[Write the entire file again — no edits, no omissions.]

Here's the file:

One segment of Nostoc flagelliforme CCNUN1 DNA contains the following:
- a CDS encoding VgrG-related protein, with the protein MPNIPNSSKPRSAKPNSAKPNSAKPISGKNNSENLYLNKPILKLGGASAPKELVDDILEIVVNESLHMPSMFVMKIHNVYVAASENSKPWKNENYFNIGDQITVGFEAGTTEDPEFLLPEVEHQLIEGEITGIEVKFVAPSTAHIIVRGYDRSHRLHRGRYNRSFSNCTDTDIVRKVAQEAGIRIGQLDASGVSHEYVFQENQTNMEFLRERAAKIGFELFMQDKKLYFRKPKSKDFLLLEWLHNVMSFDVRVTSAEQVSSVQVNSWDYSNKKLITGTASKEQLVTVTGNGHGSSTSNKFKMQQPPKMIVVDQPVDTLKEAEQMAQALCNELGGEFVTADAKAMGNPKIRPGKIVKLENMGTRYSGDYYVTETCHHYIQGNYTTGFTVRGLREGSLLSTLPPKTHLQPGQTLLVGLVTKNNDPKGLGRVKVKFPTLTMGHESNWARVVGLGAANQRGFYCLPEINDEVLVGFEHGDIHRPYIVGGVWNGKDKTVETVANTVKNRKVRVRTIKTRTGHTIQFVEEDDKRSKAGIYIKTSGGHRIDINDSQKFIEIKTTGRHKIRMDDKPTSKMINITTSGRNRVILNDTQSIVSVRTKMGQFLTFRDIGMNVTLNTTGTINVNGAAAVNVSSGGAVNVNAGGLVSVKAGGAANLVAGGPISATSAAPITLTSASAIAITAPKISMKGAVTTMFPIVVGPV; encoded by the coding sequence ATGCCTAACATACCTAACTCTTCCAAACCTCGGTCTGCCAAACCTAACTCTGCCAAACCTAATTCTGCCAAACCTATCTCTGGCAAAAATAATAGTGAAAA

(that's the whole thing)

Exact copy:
One segment of Nostoc flagelliforme CCNUN1 DNA contains the following:
- a CDS encoding VgrG-related protein, with the protein MPNIPNSSKPRSAKPNSAKPNSAKPISGKNNSENLYLNKPILKLGGASAPKELVDDILEIVVNESLHMPSMFVMKIHNVYVAASENSKPWKNENYFNIGDQITVGFEAGTTEDPEFLLPEVEHQLIEGEITGIEVKFVAPSTAHIIVRGYDRSHRLHRGRYNRSFSNCTDTDIVRKVAQEAGIRIGQLDASGVSHEYVFQENQTNMEFLRERAAKIGFELFMQDKKLYFRKPKSKDFLLLEWLHNVMSFDVRVTSAEQVSSVQVNSWDYSNKKLITGTASKEQLVTVTGNGHGSSTSNKFKMQQPPKMIVVDQPVDTLKEAEQMAQALCNELGGEFVTADAKAMGNPKIRPGKIVKLENMGTRYSGDYYVTETCHHYIQGNYTTGFTVRGLREGSLLSTLPPKTHLQPGQTLLVGLVTKNNDPKGLGRVKVKFPTLTMGHESNWARVVGLGAANQRGFYCLPEINDEVLVGFEHGDIHRPYIVGGVWNGKDKTVETVANTVKNRKVRVRTIKTRTGHTIQFVEEDDKRSKAGIYIKTSGGHRIDINDSQKFIEIKTTGRHKIRMDDKPTSKMINITTSGRNRVILNDTQSIVSVRTKMGQFLTFRDIGMNVTLNTTGTINVNGAAAVNVSSGGAVNVNAGGLVSVKAGGAANLVAGGPISATSAAPITLTSASAIAITAPKISMKGAVTTMFPIVVGPV; encoded by the coding sequence ATGCCTAACATACCTAACTCTTCCAAACCTCGGTCTGCCAAACCTAACTCTGCCAAACCTAATTCTGCCAAACCTATCTCTGGCAAAAATAATAGTGAAAA